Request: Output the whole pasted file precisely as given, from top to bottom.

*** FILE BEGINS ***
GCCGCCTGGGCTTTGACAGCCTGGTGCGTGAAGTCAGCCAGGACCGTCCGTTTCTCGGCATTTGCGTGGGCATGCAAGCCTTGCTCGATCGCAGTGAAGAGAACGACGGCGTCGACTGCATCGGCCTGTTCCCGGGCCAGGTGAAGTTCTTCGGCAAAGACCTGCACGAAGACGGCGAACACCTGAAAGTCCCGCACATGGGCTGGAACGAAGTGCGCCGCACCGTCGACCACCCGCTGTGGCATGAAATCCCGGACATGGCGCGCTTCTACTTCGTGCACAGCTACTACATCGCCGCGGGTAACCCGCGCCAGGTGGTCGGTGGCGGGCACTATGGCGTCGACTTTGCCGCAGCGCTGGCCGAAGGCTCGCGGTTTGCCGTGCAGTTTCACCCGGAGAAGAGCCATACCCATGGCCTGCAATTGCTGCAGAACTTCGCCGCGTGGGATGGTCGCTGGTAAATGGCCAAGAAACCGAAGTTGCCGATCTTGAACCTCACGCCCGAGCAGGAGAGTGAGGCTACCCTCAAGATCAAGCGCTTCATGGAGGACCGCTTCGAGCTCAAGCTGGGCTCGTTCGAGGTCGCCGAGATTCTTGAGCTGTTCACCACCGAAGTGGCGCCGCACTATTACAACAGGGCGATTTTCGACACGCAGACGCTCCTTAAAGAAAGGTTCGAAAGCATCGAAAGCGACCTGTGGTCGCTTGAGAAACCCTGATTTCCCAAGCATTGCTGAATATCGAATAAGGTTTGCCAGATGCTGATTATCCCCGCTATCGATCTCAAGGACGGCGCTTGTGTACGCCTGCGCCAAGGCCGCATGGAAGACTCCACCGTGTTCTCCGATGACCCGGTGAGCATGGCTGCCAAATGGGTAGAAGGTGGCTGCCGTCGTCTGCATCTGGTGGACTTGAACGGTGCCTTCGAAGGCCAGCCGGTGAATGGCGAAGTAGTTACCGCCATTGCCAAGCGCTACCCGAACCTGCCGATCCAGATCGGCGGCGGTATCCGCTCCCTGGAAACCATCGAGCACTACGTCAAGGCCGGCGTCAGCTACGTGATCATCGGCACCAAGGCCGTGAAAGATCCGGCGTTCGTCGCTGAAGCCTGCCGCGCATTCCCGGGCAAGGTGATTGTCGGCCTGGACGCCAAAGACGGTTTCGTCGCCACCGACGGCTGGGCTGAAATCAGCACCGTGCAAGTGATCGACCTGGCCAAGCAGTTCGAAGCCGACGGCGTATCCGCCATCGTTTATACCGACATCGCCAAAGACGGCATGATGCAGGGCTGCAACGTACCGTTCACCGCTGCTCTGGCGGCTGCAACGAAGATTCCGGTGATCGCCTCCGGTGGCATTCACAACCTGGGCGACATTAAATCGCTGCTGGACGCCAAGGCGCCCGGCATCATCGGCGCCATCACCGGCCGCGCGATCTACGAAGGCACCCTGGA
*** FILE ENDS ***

GCCGCCTGGGCTTTGACAGCCTGGTGCGTGAAGTCAGCCAGGACCGTCCGTTTCTCGGCATTTGCGTGGGCATGCAAGCCTTGCTCGATCGCAGTGAAGAGAACGACGGCGTCGACTGCATCGGCCTGTTCCCGGGCCAGGTGAAGTTCTTCGGCAAAGACCTGCACGAAGACGGCGAACACCTGAAAGTCCCGCACATGGGCTGGAACGAAGTGCGCCGCACCGTCGACCACCCGCTGTGGCATGAAATCCCGGACATGGCGCGCTTCTACTTCGTGCACAGCTACTACATCGCCGCGGGTAACCCGCGCCAGGTGGTCGGTGGCGGGCACTATGGCGTCGACTTTGCCGCAGCGCTGGCCGAAGGCTCGCGGTTTGCCGTGCAGTTTCACCCGGAGAAGAGCCATACCCATGGCCTGCAATTGCTGCAGAACTTCGCCGCGTGGGATGGTCGCTGGTAAATGGCCAAGAAACCGAAGTTGCCGATCTTGAACCTCACGCCCGAGCAGGAGAGTGAGGCTACCCTCAAGATCAAGCGCTTCATGGAGGACCGCTTCGAGCTCAAGCTGGGCTCGTTCGAGGTCGCCGAGATTCTTGAGCTGTTCACCACCGAAGTGGCGCCGCACTATTACAACAGGGCGATTTTCGACACGCAGACGCTCCTTAAAGAAAGGTTCGAAAGCATCGAAAGCGACCTGTGGTCGCTTGAGAAACCCTGATTTCCCAAGCATTGCTGAATATCGAATAAGGTTTGCCAGATGCTGATTATCCCCGCTATCGATCTCAAGGACGGCGCTTGTGTACGCCTGCGCCAAGGCCGCATGGAAGACTCCACCGTGTTCTCCGATGACCCGGTGAGCATGGCTGCCAAATGGGTAGAAGGTGGCTGCCGTCGTCTGCATCTGGTGGACTTGAACGGTGCCTTCGAAGGCCAGCCGGTGAATGGCGAAGTAGTTACCGCCATTGCCAAGCGCTACCCGAACCTGCCGATCCAGATCGGCGGCGGTATCCGCTCCCTGGAAACCATCGAGCACTACGTCAAGGCCGGCGTCAGCTACGTGATCATCGGCACCAAGGCCGTGAAAGATCCGGCGTTCGTCGCTGAAGCCTGCCGCGCATTCCCGGGCAAGGTGATTGTCGGCCTGGACGCCAAAGACGGTTTCGTCGCCACCGACGGCTGGGCTGAAATCAGCACCGTGCAAGTGATCGACCTGGCCAAGCAGTTCGAAGCCGACGGCGTATCCGCCATCGTTTATACCGACATCGCCAAAGACGGCATGATGCAGGGCTGCAACGTACCGTTCACCGCTGCTCTGGCGGCTGCAACGAAGATTCCGGTGATCGCCTCCGGTGGCATTCACAACCTGGGCGACATTAAATCGCTGCTGGACGCCAAGGCGCCCGGCATCATCGGCGCCATCACCGGCCGCGCGATCTACGAAGGCACCCTGGA